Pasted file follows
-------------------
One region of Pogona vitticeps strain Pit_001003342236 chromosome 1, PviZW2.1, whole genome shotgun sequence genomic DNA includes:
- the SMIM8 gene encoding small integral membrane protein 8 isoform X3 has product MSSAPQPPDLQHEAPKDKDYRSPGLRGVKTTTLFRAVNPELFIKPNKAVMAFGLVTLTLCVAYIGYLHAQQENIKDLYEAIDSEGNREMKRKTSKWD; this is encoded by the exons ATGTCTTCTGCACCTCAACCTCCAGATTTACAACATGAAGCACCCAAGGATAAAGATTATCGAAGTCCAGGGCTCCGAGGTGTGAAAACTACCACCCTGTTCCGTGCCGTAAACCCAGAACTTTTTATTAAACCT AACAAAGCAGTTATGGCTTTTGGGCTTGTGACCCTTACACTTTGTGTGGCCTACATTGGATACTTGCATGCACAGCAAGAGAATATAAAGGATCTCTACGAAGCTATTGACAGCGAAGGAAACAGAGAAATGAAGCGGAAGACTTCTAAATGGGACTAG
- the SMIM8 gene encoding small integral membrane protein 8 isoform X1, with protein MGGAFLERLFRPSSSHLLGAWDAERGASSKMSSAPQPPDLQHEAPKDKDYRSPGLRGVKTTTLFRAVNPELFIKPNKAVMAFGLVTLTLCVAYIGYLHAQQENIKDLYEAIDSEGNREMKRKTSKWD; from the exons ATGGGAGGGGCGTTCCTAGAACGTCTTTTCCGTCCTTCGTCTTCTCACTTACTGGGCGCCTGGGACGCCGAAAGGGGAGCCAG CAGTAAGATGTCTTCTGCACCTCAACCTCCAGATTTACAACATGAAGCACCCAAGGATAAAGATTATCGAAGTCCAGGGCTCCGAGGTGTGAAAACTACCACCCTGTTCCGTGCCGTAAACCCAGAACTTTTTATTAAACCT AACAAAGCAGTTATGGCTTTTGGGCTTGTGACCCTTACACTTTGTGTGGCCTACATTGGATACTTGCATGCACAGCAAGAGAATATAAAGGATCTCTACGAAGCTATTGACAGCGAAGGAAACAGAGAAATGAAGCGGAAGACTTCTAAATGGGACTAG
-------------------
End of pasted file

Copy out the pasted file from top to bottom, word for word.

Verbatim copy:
One region of Pogona vitticeps strain Pit_001003342236 chromosome 1, PviZW2.1, whole genome shotgun sequence genomic DNA includes:
- the SMIM8 gene encoding small integral membrane protein 8 isoform X3 has product MSSAPQPPDLQHEAPKDKDYRSPGLRGVKTTTLFRAVNPELFIKPNKAVMAFGLVTLTLCVAYIGYLHAQQENIKDLYEAIDSEGNREMKRKTSKWD; this is encoded by the exons ATGTCTTCTGCACCTCAACCTCCAGATTTACAACATGAAGCACCCAAGGATAAAGATTATCGAAGTCCAGGGCTCCGAGGTGTGAAAACTACCACCCTGTTCCGTGCCGTAAACCCAGAACTTTTTATTAAACCT AACAAAGCAGTTATGGCTTTTGGGCTTGTGACCCTTACACTTTGTGTGGCCTACATTGGATACTTGCATGCACAGCAAGAGAATATAAAGGATCTCTACGAAGCTATTGACAGCGAAGGAAACAGAGAAATGAAGCGGAAGACTTCTAAATGGGACTAG
- the SMIM8 gene encoding small integral membrane protein 8 isoform X1, with protein MGGAFLERLFRPSSSHLLGAWDAERGASSKMSSAPQPPDLQHEAPKDKDYRSPGLRGVKTTTLFRAVNPELFIKPNKAVMAFGLVTLTLCVAYIGYLHAQQENIKDLYEAIDSEGNREMKRKTSKWD; from the exons ATGGGAGGGGCGTTCCTAGAACGTCTTTTCCGTCCTTCGTCTTCTCACTTACTGGGCGCCTGGGACGCCGAAAGGGGAGCCAG CAGTAAGATGTCTTCTGCACCTCAACCTCCAGATTTACAACATGAAGCACCCAAGGATAAAGATTATCGAAGTCCAGGGCTCCGAGGTGTGAAAACTACCACCCTGTTCCGTGCCGTAAACCCAGAACTTTTTATTAAACCT AACAAAGCAGTTATGGCTTTTGGGCTTGTGACCCTTACACTTTGTGTGGCCTACATTGGATACTTGCATGCACAGCAAGAGAATATAAAGGATCTCTACGAAGCTATTGACAGCGAAGGAAACAGAGAAATGAAGCGGAAGACTTCTAAATGGGACTAG